Pakistan’s Persistent Energy Crisis
Pakistan's decade-long energy crisis is rooted in poor governance. Yet the authorities and aid donors alike stubbornly fail to recognize the obvious, and instead continue to pursue costly and ultimately ineffective interventions.
ISLAMABAD – For almost a decade, Pakistan has lacked the energy it needs, with producers and consumers across the country facing power outages for up to 12 hours per day. At the root of this crisis lies poor governance. Yet the authorities and aid donors alike stubbornly fail to recognize the obvious, and instead continue to pursue costly and ultimately ineffective interventions.
Pakistan’s experience is a case study in how poor countries can often struggle to formulate and implement reforms, including reforms needed to escape poverty. And, indeed, Pakistan’s ongoing energy crisis is undermining its economic development: the Ministry of Finance estimates that energy shortages have reduced annual economic growth by two percentage points, on average, over the last nine years.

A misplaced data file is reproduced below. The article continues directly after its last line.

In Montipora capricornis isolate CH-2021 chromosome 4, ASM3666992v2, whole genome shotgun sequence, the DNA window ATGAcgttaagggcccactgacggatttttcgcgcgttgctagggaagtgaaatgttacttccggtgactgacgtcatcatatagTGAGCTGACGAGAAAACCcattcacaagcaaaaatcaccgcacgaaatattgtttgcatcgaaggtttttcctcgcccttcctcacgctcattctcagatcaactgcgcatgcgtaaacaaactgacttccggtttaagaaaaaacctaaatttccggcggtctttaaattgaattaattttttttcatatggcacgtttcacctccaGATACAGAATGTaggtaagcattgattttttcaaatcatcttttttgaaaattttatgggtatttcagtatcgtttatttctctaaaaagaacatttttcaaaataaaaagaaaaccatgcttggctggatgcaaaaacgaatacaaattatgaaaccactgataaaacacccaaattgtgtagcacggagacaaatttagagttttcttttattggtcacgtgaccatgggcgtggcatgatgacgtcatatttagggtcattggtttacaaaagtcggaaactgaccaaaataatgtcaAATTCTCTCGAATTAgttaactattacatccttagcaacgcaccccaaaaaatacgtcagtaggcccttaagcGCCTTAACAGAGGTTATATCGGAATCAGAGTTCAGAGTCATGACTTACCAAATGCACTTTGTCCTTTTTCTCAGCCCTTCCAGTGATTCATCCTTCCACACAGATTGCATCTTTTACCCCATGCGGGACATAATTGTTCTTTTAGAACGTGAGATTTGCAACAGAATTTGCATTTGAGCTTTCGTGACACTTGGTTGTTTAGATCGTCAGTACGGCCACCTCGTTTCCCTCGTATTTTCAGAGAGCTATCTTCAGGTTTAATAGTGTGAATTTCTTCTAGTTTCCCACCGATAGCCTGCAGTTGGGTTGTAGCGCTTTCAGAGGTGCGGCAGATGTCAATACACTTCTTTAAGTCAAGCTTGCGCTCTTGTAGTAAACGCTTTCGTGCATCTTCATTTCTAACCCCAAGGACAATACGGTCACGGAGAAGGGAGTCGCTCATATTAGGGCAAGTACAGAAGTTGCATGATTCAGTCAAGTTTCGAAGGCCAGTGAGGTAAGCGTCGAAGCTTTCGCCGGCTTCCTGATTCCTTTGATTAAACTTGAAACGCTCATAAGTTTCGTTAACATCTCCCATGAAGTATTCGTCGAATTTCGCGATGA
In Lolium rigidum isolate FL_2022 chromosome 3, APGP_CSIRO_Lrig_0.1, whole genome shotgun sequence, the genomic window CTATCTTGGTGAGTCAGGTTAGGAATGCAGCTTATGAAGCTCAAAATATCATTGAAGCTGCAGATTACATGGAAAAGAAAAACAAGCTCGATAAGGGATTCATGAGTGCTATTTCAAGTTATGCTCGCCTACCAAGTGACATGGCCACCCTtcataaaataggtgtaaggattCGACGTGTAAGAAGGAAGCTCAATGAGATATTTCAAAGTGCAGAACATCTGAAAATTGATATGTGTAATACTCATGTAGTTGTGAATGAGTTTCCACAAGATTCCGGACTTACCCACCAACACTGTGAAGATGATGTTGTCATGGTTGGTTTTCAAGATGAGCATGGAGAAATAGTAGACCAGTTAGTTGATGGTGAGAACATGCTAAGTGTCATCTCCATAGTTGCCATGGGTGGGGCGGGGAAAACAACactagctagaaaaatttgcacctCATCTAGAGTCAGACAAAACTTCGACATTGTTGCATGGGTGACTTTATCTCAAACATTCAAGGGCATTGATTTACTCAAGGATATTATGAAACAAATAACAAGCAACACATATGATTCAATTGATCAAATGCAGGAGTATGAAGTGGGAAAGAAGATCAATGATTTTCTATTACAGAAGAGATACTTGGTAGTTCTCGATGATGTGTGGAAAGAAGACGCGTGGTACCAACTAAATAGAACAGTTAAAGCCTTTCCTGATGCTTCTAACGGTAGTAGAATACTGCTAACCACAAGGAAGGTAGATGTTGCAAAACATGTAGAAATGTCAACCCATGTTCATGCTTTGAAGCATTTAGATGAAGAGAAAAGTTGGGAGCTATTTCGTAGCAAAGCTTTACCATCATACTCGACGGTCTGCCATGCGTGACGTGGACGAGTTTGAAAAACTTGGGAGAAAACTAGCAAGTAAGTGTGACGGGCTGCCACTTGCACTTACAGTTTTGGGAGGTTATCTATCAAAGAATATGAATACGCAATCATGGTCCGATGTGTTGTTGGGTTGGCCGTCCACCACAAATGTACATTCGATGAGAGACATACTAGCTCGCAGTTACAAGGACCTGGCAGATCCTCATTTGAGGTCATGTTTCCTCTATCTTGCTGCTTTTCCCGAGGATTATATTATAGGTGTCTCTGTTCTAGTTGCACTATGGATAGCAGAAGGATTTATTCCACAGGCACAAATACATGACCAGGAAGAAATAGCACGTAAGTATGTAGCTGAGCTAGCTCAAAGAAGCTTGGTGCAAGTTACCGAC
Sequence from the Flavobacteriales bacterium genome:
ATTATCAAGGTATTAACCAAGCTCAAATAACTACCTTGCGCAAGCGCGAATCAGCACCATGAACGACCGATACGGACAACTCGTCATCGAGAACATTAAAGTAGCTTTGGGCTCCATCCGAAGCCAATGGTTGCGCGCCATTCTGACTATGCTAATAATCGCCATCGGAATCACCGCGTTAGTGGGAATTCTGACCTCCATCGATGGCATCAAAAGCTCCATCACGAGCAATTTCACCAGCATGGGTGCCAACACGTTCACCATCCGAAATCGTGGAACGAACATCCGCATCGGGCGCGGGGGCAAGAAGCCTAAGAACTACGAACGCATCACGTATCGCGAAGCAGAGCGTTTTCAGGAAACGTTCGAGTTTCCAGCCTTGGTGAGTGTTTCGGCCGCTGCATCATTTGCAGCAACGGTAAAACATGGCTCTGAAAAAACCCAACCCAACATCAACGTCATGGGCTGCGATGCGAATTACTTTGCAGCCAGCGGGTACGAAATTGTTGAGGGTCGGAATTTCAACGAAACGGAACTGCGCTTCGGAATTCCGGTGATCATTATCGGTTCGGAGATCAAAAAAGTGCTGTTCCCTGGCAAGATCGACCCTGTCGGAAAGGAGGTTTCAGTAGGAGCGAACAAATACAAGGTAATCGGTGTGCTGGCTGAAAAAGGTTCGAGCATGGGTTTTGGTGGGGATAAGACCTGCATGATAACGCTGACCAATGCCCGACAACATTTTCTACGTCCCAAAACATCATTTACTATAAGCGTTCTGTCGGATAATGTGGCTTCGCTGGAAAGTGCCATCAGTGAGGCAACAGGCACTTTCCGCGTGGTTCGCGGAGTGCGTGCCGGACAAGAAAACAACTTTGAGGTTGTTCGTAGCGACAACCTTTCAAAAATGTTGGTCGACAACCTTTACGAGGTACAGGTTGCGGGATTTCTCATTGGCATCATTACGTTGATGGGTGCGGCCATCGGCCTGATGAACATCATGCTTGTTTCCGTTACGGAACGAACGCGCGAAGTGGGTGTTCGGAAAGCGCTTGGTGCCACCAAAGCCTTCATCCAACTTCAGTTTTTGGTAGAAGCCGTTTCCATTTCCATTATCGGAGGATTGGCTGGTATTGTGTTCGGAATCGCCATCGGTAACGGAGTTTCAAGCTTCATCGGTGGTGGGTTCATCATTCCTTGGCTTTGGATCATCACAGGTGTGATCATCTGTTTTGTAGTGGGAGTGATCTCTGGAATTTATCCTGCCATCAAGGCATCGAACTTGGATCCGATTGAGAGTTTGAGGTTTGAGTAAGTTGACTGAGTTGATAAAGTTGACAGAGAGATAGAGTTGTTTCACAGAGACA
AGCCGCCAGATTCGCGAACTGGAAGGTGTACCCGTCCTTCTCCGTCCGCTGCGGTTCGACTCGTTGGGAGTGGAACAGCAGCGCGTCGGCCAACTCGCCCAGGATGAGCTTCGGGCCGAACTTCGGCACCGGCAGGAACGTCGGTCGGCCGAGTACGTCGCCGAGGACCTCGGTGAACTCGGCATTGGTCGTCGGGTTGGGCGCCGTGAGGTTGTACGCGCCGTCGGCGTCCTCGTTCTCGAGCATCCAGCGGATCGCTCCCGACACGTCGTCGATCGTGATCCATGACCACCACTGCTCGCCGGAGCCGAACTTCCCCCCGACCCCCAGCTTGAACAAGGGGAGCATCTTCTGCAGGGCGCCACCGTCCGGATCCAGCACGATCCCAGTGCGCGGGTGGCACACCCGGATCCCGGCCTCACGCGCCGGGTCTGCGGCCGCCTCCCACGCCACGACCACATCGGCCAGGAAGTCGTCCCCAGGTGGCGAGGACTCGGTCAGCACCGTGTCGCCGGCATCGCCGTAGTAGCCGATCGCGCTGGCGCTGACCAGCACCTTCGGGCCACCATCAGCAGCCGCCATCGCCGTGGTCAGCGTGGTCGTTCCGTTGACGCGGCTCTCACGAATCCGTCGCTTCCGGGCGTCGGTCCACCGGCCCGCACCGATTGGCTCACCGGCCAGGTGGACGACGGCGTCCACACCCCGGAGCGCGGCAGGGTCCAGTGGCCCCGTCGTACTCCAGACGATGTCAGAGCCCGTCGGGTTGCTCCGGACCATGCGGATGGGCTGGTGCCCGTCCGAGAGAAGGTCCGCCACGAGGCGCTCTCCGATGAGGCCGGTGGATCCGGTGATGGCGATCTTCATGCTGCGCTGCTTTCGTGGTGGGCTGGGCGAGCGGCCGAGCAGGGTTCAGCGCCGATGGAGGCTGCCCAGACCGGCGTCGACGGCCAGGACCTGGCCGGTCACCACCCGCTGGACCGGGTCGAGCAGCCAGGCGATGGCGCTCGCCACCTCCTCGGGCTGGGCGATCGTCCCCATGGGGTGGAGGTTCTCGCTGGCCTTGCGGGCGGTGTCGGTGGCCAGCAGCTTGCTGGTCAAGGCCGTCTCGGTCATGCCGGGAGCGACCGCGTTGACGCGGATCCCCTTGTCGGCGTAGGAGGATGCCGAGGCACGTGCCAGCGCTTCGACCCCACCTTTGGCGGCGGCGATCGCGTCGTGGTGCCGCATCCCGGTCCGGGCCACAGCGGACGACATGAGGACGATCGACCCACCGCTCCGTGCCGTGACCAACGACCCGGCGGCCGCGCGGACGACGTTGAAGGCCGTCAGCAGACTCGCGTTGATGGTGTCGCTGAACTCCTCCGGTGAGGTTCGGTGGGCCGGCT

And it gets worse. Over the same period, the government has spent more than 10% of GDP to cover the energy sector’s financial losses. This means that, had Pakistan’s energy sector been reformed properly, the country’s economy could have grown significantly faster – by about 4% per year – potentially creating a sufficient number of jobs for a young and growing population.
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